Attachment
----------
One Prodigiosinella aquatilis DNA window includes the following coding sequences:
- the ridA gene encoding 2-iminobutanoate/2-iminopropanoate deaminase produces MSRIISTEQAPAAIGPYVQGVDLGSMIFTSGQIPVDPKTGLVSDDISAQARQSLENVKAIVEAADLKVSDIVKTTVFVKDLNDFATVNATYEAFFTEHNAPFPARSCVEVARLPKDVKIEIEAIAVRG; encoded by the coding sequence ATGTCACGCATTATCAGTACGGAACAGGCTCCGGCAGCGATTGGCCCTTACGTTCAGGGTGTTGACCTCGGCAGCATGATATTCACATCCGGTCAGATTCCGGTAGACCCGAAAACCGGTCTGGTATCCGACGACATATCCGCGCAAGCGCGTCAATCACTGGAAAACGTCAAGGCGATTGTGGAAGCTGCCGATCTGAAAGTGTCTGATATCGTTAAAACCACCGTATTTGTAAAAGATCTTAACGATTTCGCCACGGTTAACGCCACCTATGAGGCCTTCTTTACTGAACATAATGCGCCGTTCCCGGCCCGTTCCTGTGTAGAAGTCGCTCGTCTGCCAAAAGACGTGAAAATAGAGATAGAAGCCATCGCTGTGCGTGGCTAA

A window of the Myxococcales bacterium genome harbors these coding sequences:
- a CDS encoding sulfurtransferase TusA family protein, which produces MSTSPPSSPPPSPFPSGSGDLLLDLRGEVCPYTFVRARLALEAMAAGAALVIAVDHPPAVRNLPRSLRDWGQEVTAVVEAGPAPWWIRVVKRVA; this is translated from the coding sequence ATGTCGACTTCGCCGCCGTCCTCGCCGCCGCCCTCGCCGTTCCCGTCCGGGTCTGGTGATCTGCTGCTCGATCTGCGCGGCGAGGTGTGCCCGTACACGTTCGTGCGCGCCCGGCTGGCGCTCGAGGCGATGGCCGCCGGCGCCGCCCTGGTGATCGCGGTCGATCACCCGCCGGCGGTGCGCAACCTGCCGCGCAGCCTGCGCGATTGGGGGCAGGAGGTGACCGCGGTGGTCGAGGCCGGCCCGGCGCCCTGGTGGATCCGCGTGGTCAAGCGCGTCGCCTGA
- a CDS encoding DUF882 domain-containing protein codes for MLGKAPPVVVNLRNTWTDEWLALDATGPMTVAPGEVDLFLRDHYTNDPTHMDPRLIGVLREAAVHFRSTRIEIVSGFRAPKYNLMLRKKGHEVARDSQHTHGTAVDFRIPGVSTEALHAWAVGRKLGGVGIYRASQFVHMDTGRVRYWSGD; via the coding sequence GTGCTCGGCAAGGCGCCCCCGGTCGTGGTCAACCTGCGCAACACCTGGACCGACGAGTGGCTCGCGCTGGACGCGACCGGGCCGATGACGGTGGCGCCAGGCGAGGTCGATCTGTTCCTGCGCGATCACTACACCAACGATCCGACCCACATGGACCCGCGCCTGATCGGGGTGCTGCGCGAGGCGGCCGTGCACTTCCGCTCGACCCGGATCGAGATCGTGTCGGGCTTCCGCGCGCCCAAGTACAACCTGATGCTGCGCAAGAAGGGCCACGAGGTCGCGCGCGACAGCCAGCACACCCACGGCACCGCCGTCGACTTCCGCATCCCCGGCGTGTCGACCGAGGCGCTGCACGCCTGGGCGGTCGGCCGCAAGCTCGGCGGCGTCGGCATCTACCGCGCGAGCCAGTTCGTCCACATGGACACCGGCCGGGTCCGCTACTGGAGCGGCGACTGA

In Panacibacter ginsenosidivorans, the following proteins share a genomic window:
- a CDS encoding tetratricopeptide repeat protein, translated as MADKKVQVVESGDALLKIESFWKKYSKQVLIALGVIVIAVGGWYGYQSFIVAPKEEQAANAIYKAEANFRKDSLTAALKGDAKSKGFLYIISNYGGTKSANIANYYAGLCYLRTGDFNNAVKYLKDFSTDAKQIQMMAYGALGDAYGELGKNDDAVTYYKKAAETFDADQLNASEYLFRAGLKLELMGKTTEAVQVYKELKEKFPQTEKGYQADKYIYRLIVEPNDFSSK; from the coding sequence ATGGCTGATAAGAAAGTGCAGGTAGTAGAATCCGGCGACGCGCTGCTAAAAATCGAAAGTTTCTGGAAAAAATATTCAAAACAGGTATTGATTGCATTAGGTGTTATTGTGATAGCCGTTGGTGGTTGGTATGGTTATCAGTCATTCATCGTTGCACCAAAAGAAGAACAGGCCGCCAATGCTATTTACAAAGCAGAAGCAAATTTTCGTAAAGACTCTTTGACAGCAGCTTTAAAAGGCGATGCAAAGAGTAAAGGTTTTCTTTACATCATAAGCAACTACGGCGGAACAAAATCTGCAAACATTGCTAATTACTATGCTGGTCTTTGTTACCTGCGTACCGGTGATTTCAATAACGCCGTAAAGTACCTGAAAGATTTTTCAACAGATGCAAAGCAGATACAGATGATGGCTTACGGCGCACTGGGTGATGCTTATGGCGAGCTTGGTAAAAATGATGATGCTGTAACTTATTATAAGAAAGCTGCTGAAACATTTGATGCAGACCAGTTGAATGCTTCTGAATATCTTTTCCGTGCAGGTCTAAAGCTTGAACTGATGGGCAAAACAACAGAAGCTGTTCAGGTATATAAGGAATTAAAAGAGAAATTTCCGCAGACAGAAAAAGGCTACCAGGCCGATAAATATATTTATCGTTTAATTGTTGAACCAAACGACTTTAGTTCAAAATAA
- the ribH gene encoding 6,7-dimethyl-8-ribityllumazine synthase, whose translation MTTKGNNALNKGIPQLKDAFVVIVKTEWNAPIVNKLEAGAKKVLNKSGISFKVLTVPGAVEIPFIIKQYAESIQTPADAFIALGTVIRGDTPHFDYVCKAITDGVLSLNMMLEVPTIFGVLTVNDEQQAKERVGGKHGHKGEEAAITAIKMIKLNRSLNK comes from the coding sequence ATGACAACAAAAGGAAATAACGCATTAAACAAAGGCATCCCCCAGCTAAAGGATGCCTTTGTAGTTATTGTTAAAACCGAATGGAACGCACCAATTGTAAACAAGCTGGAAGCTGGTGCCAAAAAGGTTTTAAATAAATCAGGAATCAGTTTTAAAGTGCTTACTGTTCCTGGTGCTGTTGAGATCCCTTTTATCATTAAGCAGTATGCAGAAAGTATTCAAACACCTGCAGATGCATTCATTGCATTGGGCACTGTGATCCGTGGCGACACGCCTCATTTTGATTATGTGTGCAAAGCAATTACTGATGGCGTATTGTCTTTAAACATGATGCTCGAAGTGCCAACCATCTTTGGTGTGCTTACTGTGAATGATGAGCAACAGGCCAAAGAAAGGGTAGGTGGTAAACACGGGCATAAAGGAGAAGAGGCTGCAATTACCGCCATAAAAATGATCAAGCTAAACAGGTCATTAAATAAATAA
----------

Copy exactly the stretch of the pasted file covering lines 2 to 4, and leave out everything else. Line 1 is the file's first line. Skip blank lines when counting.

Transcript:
- the ridA gene encoding 2-iminobutanoate/2-iminopropanoate deaminase produces MSRIISTEQAPAAIGPYVQGVDLGSMIFTSGQIPVDPKTGLVSDDISAQARQSLENVKAIVEAADLKVSDIVKTTVFVKDLNDFATVNATYEAFFTEHNAPFPARSCVEVARLPKDVKIEIEAIAVRG; encoded by the coding sequence ATGTCACGCATTATCAGTACGGAACAGGCTCCGGCAGCGATTGGCCCTTACGTTCAGGGTGTTGACCTCGGCAGCATGATATTCACATCCGGTCAGATTCCGGTAGACCCGAAAACCGGTCTGGTATCCGACGACATATCCGCGCAAGCGCGTCAATCACTGGAAAACGTCAAGGCGATTGTGGAAGCTGCCGATCTGAAAGTGTCTGATATCGTTAAAACCACCGTATTTGTAAAAGATCTTAACGATTTCGCCACGGTTAACGCCACCTATGAGGCCTTCTTTACTGAACATAATGCGCCGTTCCCGGCCCGTTCCTGTGTAGAAGTCGCTCGTCTGCCAAAAGACGTGAAAATAGAGATAGAAGCCATCGCTGTGCGTGGCTAA

A window of the Myxococcales bacterium genome harbors these coding sequences:
- a CDS encoding sulfurtransferase TusA family protein, which produces MSTSPPSSPPPSPFPSGSGDLLLDLRGEVCPYTFVRARLALEAMAAGAALVIAVDHPPAVRNLPRSLRDWGQEVTAVVEAGPAPWWIRVVKRVA; this is translated from the coding sequence ATGTCGACTTCGCCGCCGTCCTCGCCGCCGCCCTCGCCGTTCCCGTCCGGGTCTGGTGATCTGCTGCTCGATCTGCGCGGCGAGGTGTGCCCGTACACGTTCGTGCGCGCCCGGCTGGCGCTCGAGGCGATGGCCGCCGGCGCCGCCCTGGTGATCGCGGTCGATCACCCGCCGGCGGTGCGCAACCTGCCGCGCAGCCTGCGCGATTGGGGGCAGGAGGTGACCGCGGTGGTCGAGGCCGGCCCGGCGCCCTGGTGGATCCGCGTGGTCAAGCGCGTCGCCTGA